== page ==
The invention also includes a livestock carrier as described in the immediately preceding paragraph in which there is provided a removable deck between the main deck and the roof which is adapted in use to divide the livestock space into two superposed sections, and preferably the drinking water store and feed store have respective outlets for each said section.
It is a further object of the invention to be able to store or transport livestock for even longer periods than has hitherto been possible with less attention from attendants and with less permanent or semi-permanent attention to the storage or transport means.
According to this further aspect of the present invention there is provided a structure for housing livestock comprising a livestock carrying module having a space for livestock, a sewage space being defined below the floor of said livestock carrying module and with which the livestock space is adapted to communicate, an access module adjacent to the livestock carrying module to provide access thereto and means permitting ingress to and egress from the livestock carrying module by way of the adjacent access module, which latter carries services for the livestock carrying module to provide for the removal of sewage from the sewage space.
The structure of this further aspect of the present invention may provide a basic living area for the livestock in which food and water may be supplied from a central reservoir by attendants, or more conveniently the livestock carrying module may incorporate a feed store which may be located, for example, at one end thereof. Alternatively, the structure may include a sustenance module generally comprising a feed store which may contain feed for livestock in one or more livestock carrying modules. Conveniently, where the structure comprises two livestock carrying modules located substantially end to end to each other, the sustenance module may be located between the two to provide feed to each. The sustenance module may supply feed automatically to the or each associated livestock carrying module, but conveniently, attendants supply feed from the sustenance module to a trough or other outlet in each livestock carrying module. The trough may itself form part of a storage arrangement in the livestock carrying module which supplies the trough automatically by, for example, gravity feed.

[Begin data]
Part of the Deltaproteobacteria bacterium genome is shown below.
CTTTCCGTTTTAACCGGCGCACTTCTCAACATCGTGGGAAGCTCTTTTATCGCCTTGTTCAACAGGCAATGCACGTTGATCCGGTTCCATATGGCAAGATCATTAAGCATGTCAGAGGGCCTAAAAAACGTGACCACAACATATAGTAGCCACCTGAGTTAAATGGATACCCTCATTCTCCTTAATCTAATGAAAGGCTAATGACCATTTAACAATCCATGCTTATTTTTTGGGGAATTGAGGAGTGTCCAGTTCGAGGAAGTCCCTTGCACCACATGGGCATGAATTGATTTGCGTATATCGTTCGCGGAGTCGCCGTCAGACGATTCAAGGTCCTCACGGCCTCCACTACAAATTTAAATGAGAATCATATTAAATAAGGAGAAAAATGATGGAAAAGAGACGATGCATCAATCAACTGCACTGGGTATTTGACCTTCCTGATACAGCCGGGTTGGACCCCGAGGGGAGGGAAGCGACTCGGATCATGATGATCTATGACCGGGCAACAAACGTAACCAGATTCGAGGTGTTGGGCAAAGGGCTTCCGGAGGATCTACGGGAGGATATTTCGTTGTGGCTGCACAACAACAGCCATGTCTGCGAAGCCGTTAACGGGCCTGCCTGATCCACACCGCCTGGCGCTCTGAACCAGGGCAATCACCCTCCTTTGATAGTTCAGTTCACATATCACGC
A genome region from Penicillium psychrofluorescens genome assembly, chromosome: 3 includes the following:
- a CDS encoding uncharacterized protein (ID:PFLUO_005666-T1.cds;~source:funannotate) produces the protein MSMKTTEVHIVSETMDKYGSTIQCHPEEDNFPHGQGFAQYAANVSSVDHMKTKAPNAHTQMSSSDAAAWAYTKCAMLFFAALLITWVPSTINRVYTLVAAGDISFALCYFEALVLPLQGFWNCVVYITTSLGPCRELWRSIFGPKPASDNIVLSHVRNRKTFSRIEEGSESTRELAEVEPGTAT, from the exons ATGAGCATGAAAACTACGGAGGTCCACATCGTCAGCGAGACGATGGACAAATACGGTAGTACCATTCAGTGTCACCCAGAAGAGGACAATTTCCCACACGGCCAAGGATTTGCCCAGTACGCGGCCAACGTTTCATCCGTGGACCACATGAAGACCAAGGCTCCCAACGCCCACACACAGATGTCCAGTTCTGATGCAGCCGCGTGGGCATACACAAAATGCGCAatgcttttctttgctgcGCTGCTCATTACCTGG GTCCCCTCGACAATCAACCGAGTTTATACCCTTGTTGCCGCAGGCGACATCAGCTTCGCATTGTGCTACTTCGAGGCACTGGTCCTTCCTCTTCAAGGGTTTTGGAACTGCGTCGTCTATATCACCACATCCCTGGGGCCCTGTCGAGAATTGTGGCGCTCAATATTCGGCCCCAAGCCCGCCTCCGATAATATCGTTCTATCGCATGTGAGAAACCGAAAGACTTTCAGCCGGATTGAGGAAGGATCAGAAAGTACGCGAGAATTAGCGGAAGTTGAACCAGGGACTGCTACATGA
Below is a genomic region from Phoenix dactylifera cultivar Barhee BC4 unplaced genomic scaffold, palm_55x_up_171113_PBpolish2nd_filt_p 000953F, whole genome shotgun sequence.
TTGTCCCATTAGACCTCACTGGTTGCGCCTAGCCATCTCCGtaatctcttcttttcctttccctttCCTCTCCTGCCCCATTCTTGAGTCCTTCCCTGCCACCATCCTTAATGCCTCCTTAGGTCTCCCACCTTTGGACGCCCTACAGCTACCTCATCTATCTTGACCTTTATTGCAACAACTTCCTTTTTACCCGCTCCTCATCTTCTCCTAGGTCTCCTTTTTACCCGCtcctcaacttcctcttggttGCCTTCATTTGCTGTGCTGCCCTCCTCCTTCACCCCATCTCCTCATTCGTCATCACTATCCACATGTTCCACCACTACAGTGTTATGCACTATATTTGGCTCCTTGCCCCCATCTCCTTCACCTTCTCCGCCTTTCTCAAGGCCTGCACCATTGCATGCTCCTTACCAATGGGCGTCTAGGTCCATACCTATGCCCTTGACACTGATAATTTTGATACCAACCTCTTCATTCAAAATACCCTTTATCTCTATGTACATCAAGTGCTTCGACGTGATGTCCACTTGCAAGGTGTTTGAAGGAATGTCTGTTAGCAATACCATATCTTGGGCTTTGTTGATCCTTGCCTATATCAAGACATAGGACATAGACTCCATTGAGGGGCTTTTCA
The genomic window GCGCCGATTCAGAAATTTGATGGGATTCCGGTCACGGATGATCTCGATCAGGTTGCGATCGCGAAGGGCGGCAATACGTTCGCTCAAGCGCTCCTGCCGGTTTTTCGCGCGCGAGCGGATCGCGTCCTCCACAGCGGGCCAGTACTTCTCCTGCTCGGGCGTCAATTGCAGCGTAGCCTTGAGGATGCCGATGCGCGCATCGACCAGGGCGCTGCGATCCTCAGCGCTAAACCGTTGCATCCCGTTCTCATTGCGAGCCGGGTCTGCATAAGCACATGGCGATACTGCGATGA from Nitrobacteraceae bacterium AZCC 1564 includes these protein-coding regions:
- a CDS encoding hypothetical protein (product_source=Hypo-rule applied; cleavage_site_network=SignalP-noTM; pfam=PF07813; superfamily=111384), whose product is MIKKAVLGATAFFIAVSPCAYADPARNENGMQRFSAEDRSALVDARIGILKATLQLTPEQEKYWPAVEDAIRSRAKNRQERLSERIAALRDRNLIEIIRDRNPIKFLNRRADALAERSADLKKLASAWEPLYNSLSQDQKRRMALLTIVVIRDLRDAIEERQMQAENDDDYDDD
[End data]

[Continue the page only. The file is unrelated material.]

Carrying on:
The sustenance module may further comprise a water store or tank from which drinking water may be transferred to a water outlet in the or each livestock carrying module. The water tank may be replenished by means of a ducted drinking water supply service carried by the access module or modules which service may communicate with a reservoir, for example, in the case of a ship, the ship's tanks. In a preferred embodiment, a drinking water supply service is carried by the access module or modules supplying water direct to the outlet in the livestock carrying module or modules, preferably by way of an automatic valve.
In open space locations, natural ventilation into the livestock carrying module of the structure may be sufficient, since air should be able to enter the livestock space by way of at least one wall of each such module. In enclosed atmospheres such as the hold of a ship, forced ventilation is foreseen, and a ducted ventilation service may be carried by the or each access module to supply air to an outlet in the duct for a respective livestock carrying module. Where forced ventilation is provided, the or each access module will generally also carry a force extraction service connected to suction means for drawing foul air from an adjacent livestock carrying module.